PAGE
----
Multicultural market celebrates expansion
WILLMAR -- The commercial kitchen available through the Willmar Area Multicultural Market is a dream come true for four women who love to cook.
And the kitchen is only a part of the dream that began in the past decade to develop the economic potential of the area's ethnic populations.
WAMM celebrated an open house at its offices at 215 Fourth St. S.W. in downtown Willmar Thursday afternoon.
The office's walls are painted in vibrant gold and blue, and there's a mural of a Becker Market scene from downtown Willmar.
Some of the kitchen equipment was there when WAMM moved into the building, and grant funding helped develop a fully functioning commercial kitchen. A training center has been set up next door where English and computer classes are offered.
For Gaby Castillo, Maria Uvalle, Ruth Espinal and Rebeca Ramos, the kitchen will allow them to start their food business, offering breakfast and lunch items for takeout or delivery. Their menu will vary with the day and will include food from a variety of Latin American cultures. Espinal said she can cook the foods of many countries, including China.
The women are part of an organization called Association of Latinas in Action.
"This is a dream come true," Castillo said.
"For us, it's very important," said Uvalle, and they are grateful for the opportunity they have in the kitchen.
WAMM director Roberto Valdez Jr. said the kitchen will give people an opportunity to try out a business without making a huge initial investment in overhead.
The women who are starting their food business already have the cooking talent, he said. What they will be learning with WAMM is how to run a business and how to do cost analysis and maintain cash flow.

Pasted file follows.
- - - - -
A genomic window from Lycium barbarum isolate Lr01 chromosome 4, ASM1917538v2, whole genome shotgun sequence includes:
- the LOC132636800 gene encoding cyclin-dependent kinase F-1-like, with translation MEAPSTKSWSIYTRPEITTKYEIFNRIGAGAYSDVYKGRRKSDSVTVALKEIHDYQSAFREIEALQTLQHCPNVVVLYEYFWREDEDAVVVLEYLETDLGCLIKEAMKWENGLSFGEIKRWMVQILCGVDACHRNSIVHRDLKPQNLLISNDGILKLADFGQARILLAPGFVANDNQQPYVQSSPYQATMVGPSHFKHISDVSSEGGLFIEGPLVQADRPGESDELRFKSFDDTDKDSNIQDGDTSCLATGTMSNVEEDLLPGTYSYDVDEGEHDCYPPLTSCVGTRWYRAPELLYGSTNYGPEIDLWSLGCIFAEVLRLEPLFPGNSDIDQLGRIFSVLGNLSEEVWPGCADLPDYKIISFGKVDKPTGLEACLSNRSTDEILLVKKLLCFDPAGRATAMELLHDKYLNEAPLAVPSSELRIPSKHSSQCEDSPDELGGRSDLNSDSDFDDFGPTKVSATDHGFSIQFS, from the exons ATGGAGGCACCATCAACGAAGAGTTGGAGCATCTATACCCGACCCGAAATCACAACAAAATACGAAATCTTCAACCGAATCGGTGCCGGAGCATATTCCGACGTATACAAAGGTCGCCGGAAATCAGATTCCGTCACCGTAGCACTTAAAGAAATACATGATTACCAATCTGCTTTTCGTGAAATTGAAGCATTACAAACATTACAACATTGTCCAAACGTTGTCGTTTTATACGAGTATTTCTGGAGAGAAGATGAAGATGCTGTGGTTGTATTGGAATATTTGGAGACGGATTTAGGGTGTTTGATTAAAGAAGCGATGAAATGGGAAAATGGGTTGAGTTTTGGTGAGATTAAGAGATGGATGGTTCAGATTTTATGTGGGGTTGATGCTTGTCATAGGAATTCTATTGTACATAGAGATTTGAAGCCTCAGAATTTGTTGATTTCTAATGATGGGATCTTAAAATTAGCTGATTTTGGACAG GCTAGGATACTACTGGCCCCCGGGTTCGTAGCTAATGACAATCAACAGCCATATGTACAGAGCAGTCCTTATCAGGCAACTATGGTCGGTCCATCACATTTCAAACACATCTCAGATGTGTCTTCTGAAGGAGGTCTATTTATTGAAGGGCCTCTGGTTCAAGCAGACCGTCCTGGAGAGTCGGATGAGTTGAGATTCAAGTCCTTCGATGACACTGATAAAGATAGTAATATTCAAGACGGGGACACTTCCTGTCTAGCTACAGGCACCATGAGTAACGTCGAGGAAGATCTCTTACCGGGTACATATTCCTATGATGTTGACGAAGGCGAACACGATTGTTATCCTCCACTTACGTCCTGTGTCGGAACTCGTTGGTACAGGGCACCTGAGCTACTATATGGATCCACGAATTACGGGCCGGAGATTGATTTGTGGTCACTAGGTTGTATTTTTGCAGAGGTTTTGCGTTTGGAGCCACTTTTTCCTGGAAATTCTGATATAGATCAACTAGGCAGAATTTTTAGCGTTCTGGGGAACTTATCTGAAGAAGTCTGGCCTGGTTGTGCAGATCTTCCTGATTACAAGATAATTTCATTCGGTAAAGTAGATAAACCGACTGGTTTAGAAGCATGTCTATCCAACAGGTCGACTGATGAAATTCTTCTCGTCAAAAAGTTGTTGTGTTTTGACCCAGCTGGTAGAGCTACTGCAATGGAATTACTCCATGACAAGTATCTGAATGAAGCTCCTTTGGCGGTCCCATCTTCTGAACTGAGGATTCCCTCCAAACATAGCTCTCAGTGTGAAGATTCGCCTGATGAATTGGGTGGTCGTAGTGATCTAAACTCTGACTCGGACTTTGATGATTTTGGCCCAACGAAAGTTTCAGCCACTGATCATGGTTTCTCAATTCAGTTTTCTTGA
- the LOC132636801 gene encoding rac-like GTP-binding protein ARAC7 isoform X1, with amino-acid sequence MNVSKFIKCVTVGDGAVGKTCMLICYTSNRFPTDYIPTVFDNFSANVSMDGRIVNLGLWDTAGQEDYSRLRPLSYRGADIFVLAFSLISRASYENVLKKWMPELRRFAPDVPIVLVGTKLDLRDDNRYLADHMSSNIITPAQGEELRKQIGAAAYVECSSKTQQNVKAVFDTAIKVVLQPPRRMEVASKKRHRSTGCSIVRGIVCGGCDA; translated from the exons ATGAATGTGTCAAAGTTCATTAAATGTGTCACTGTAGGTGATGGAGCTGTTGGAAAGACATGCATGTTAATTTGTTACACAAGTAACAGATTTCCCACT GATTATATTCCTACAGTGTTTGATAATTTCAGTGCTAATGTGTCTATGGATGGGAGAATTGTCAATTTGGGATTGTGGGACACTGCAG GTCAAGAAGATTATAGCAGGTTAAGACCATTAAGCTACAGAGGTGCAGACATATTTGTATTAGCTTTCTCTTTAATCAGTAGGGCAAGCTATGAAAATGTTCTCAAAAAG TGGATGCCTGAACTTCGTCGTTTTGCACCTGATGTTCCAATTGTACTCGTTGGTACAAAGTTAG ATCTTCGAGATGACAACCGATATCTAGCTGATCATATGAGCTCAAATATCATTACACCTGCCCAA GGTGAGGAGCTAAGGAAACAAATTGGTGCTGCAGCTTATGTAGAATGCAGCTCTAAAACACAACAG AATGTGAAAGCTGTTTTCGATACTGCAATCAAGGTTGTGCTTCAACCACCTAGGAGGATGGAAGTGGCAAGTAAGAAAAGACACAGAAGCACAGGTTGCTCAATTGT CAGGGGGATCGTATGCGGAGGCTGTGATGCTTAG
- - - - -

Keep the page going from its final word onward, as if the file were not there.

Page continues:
"The kitchen is one area of WAMM," Valdez said. "I think what we're celebrating here is a resource for the community." Valdez and WAMM work with entrepreneurs from all cultures.
More than 40 volunteers helped do the work to update the look of the storefront office, he said, and he thinks their work has made them feel more connected to Willmar and the entire community.
"What we wanted to do is have something that provides people with an opportunity to go into business and provide a service," said Idalia "Charly" Leuze, head of the West Central Immigration Collaborative. "I think people need to witness the good things immigrant communities can do."
Yolanda Cotterall said the seeds of the new facility were planted nearly a decade ago, when her organization, the Latino Economic Development Center, started working with local economic development officials, Heartland Community Action Agency and others to develop a multicultural marketplace.
Cotterall called the multicultural market "a vision that was seen and brought to fruition through all these people."
The initial vision was a marketplace under one room, but the groups realized "the marketplace already existed; it was just spread out" across the community.
Cotterall said she knew when they looked at the building that it had great potential for the community, and the kitchen could be used as an incubator for small businesses.
"This building has now been converted to amazing use," Cotterall said, "and it's a center for people with dreams."